Last week the Valencian case was thrown out by the courts after prosecutors said there was not any evidence that a criminal offence had been committed because advertisements for students did not promote prostitution, constitute fraud and were not aimed at minors.  Perhaps the local government went about things in the wrong way.  They may have had better success if the school had been accused of pimping! 

Brendon Morales, one of the teachers at the school (or is that professor?), who has been in the trade for nine years (prostitution, that is, not professing), says that the course is positive.  “I want to give a guide to people who want to join this profession”, he said.  “Prostitution is still a taboo in Spain, but the whole world knows it exists.  I want to inform prostitutes so they don’t depend on anyone but they do it for themselves.”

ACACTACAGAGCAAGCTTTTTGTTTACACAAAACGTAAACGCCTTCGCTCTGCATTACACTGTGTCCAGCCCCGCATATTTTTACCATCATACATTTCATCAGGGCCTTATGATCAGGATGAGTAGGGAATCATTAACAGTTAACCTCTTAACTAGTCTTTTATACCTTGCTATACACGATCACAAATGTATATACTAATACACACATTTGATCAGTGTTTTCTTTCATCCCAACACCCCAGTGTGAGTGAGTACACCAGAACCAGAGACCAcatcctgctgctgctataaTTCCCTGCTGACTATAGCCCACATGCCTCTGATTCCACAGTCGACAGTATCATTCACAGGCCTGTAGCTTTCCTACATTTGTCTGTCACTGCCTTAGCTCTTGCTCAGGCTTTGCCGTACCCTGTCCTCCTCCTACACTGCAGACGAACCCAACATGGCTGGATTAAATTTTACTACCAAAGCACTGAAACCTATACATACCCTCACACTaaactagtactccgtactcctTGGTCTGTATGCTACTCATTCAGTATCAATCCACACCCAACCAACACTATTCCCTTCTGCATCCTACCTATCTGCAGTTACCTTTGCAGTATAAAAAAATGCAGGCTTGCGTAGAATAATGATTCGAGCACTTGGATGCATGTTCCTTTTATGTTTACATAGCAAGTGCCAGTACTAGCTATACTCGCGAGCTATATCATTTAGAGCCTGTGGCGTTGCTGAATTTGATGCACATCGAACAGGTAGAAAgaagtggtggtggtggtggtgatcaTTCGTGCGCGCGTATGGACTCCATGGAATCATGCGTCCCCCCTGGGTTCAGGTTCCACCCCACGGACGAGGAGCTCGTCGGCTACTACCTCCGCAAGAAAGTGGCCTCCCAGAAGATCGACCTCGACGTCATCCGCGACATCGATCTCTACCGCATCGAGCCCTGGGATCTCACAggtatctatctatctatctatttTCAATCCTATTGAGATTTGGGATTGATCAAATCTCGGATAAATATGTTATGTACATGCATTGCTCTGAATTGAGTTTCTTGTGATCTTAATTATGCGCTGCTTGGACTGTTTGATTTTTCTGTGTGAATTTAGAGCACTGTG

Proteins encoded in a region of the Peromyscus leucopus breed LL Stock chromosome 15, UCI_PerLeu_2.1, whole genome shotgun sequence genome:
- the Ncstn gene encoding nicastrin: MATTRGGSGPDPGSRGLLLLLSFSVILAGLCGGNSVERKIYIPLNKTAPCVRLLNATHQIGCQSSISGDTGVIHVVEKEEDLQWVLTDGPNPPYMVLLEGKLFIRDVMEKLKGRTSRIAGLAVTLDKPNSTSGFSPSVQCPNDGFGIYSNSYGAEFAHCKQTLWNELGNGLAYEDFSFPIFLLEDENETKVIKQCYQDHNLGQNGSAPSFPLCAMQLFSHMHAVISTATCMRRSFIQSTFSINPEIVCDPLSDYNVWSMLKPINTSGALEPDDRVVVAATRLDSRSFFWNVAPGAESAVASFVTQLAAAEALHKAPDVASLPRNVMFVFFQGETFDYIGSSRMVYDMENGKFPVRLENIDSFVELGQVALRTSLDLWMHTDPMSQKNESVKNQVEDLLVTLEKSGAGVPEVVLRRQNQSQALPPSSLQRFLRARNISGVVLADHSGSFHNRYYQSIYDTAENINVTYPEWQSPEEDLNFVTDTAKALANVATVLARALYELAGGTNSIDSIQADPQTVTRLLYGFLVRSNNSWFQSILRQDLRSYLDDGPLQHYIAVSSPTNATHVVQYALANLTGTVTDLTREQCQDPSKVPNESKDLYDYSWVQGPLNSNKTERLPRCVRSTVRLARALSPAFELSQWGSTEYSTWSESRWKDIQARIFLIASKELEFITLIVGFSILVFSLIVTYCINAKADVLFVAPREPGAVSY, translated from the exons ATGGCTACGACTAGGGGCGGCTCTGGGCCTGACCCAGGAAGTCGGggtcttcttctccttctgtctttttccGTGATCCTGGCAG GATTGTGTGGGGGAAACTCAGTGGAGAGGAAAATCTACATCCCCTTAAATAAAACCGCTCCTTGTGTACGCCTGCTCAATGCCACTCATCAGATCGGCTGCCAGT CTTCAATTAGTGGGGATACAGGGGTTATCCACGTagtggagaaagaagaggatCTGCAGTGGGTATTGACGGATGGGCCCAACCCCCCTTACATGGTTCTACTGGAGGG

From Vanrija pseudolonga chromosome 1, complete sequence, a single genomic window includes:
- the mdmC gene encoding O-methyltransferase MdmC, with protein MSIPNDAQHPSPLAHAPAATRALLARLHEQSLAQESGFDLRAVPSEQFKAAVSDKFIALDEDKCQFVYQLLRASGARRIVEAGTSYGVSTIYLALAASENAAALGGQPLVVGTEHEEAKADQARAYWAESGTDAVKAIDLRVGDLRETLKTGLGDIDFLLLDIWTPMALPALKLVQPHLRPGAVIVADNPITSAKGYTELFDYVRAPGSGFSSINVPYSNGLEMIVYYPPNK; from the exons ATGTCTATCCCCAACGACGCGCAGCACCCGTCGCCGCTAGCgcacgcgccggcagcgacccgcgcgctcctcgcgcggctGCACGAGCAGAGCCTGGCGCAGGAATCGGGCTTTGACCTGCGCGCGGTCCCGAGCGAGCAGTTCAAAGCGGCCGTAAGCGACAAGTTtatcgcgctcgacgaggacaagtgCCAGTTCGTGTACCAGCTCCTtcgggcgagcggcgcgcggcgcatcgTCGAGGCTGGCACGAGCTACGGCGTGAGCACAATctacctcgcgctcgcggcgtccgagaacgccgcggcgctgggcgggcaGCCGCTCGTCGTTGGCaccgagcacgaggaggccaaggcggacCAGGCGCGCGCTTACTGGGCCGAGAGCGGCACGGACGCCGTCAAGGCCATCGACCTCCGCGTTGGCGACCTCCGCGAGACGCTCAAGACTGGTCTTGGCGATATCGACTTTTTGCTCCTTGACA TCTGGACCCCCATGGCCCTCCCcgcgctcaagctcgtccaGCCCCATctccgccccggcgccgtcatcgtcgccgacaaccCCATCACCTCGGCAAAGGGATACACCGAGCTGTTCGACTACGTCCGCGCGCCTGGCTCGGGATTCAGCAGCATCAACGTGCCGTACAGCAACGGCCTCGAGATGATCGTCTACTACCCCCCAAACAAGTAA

The promise is that what the students learn in class will enable them to earn a lot of money, very easily (easily!) and very quickly.  “Although 'the beautiful get more work, don't count yourself out if you're ugly; the important thing is attitude.”  You bet it is!   

The attraction is obvious, given the level of unemployment in Spain, given that a struggling and low-value economy is absurdly tied into the inflated and high-value euro.  Perhaps a case could be made that the biggest pimps of all are those who manage the European Central Bank. 

Anyway, the school for scandal is true to its word.  Graduates are offered immediate employment – they become teachers in the school, where they can help in the ‘practical’ classes.  Practical classes? – hmm, no, I think it best if I don’t go there.  I’ll leave it to your imagination.  



13 comments:

  1. Politicians and priests hate competition. Successful competition would be even worse. They don't want anyone to make a promise of satisfaction or paradise and make good on it.

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  2. It sounds like this would appeal to more well-heeled sex-workers. When a drugs-worker, the working-girls I met tended to be street-based and their earnings would go straight to pimps and on drugs.